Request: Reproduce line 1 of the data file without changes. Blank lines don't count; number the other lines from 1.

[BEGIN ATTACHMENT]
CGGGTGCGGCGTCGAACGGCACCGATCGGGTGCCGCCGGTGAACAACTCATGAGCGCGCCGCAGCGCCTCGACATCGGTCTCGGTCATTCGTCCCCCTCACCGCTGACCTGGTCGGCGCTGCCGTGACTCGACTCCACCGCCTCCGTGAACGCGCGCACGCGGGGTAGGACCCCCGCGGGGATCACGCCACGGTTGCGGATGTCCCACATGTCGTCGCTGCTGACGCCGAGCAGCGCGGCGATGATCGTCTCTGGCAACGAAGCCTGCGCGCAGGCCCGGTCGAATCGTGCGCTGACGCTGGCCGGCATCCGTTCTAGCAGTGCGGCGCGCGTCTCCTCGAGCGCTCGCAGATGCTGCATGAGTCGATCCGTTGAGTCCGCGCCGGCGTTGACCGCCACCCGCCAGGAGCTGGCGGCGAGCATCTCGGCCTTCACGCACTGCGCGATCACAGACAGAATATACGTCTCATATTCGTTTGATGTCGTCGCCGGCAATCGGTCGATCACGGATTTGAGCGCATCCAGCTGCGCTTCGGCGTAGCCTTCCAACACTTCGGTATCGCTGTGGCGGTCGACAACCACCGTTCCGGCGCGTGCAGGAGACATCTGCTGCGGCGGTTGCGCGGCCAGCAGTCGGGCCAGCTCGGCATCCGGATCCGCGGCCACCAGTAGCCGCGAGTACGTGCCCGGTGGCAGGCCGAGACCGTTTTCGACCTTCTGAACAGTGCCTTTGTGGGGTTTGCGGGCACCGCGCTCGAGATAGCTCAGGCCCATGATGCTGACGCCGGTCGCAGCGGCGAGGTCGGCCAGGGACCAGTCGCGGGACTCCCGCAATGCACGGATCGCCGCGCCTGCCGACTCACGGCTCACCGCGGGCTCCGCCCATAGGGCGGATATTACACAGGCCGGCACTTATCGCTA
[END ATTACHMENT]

CGGGTGCGGCGTCGAACGGCACCGATCGGGTGCCGCCGGTGAACAACTCATGAGCGCGCCGCAGCGCCTCGACATCGGTCTCGGTCATTCGTCCCCCTCACCGCTGACCTGGTCGGCGCTGCCGTGACTCGACTCCACCGCCTCCGTGAACGCGCGCACGCGGGGTAGGACCCCCGCGGGGATCACGCCACGGTTGCGGATGTCCCACATGTCGTCGCTGCTGACGCCGAGCAGCGCGGCGATGATCGTCTCTGGCAACGAAGCCTGCGCGCAGGCCCGGTCGAATCGTGCGCTGACGCTGGCCGGCATCCGTTCTAGCAGTGCGGCGCGCGTCTCCTCGAGCGCTCGCAGATGCTGCATGAGTCGATCCGTTGAGTCCGCGCCGGCGTTGACCGCCACCCGCCAGGAGCTGGCGGCGAGCATCTCGGCCTTCACGCACTGCGCGATCACAGACAGAATATACGTCTCATATTCGTTTGATGTCGTCGCCGGCAATCGGTCGATCACGGATTTGAGCGCATCCAGCTGCGCTTCGGCGTAGCCTTCCAACACTTCGGTATCGCTGTGGCGGTCGACAACCACCGTTCCGGCGCGTGCAGGAGACATCTGCTGCGGCGGTTGCGCGGCCAGCAGTCGGGCCAGCTCGGCATCCGGATCCGCGGCCACCAGTAGCCGCGAGTACGTGCCCGGTGGCAGGCCGAGACCGTTTTCGACCTTCTGAACAGTGCCTTTGTGGGGTTTGCGGGCACCGCGCTCGAGATAGCTCAGGCCCATGATGCTGACGCCGGTCGCAGCGGCGAGGTCGGCCAGGGACCAGTCGCGGGACTCCCGCAATGCACGGATCGCCGCGCCTGCCGACTCACGGCTCACCGCGGGCTCCGCCCATAGGGCGGATATTACACAGGCCGGCACTTATCGCTA